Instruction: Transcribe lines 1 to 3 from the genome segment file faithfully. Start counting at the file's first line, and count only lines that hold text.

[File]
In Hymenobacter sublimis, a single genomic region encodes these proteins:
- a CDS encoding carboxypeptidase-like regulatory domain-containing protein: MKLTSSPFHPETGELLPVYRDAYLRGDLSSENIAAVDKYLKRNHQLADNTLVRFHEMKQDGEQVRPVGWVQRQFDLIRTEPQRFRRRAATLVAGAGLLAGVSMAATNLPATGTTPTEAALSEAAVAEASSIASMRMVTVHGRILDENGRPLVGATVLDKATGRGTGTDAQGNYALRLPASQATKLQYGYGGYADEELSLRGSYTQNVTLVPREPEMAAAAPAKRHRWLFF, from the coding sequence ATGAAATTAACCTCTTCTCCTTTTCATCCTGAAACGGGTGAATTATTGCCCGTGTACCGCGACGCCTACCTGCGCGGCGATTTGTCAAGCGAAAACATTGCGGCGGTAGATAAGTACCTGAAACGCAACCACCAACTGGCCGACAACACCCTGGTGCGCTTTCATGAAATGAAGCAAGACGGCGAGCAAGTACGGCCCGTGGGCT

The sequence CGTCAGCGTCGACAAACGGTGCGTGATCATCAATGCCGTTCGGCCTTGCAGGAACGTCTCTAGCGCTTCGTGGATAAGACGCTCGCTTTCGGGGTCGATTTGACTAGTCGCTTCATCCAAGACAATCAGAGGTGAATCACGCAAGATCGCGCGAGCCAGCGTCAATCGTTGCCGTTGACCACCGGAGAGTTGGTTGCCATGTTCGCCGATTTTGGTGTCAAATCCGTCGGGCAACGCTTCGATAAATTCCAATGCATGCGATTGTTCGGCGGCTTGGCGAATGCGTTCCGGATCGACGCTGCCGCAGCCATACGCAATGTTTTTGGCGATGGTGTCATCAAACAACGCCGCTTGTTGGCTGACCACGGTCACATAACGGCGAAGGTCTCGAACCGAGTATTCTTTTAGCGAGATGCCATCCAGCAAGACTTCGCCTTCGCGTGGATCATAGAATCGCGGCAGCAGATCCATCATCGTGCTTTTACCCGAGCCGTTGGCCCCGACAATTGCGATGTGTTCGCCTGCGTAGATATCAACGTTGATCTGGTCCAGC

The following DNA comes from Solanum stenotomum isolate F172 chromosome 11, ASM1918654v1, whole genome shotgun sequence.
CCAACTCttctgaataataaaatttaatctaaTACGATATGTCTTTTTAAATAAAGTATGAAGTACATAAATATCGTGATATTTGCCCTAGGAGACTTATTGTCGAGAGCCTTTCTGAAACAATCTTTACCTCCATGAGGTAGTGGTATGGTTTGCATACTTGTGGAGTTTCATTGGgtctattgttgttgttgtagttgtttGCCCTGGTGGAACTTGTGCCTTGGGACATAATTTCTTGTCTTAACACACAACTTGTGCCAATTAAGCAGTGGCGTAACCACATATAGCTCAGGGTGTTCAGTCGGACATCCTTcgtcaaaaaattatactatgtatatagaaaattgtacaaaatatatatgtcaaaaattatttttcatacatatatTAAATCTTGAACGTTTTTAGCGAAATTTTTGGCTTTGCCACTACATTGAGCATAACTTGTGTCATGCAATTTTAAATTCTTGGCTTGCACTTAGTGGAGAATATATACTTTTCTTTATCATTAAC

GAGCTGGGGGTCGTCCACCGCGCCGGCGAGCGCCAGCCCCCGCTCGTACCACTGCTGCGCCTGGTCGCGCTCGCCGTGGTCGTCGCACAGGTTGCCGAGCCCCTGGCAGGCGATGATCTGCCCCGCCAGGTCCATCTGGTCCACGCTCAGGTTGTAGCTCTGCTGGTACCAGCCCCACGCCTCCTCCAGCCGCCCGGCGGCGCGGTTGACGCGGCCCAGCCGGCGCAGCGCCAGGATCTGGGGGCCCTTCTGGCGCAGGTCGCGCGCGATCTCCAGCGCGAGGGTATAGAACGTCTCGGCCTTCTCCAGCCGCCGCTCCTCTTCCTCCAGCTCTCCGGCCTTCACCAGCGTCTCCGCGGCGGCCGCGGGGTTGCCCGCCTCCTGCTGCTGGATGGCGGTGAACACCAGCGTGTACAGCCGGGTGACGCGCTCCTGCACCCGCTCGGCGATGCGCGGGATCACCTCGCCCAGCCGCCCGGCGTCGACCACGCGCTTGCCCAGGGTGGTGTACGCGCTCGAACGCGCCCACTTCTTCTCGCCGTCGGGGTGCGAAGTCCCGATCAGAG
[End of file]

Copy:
In Hymenobacter sublimis, a single genomic region encodes these proteins:
- a CDS encoding carboxypeptidase-like regulatory domain-containing protein: MKLTSSPFHPETGELLPVYRDAYLRGDLSSENIAAVDKYLKRNHQLADNTLVRFHEMKQDGEQVRPVGWVQRQFDLIRTEPQRFRRRAATLVAGAGLLAGVSMAATNLPATGTTPTEAALSEAAVAEASSIASMRMVTVHGRILDENGRPLVGATVLDKATGRGTGTDAQGNYALRLPASQATKLQYGYGGYADEELSLRGSYTQNVTLVPREPEMAAAAPAKRHRWLFF, from the coding sequence ATGAAATTAACCTCTTCTCCTTTTCATCCTGAAACGGGTGAATTATTGCCCGTGTACCGCGACGCCTACCTGCGCGGCGATTTGTCAAGCGAAAACATTGCGGCGGTAGATAAGTACCTGAAACGCAACCACCAACTGGCCGACAACACCCTGGTGCGCTTTCATGAAATGAAGCAAGACGGCGAGCAAGTACGGCCCGTGGGCT

The sequence CGTCAGCGTCGACAAACGGTGCGTGATCATCAATGCCGTTCGGCCTTGCAGGAACGTCTCTAGCGCTTCGTGGATAAGACGCTCGCTTTCGGGGTCGATTTGACTAGTCGCTTCATCCAAGACAATCAGAGGTGAATCACGCAAGATCGCGCGAGCCAGCGTCAATCGTTGCCGTTGACCACCGGAGAGTTGGTTGCCATGTTCGCCGATTTTGGTGTCAAATCCGTCGGGCAACGCTTCGATAAATTCCAATGCATGCGATTGTTCGGCGGCTTGGCGAATGCGTTCCGGATCGACGCTGCCGCAGCCATACGCAATGTTTTTGGCGATGGTGTCATCAAACAACGCCGCTTGTTGGCTGACCACGGTCACATAACGGCGAAGGTCTCGAACCGAGTATTCTTTTAGCGAGATGCCATCCAGCAAGACTTCGCCTTCGCGTGGATCATAGAATCGCGGCAGCAGATCCATCATCGTGCTTTTACCCGAGCCGTTGGCCCCGACAATTGCGATGTGTTCGCCTGCGTAGATATCAACGTTGATCTGGTCCAGC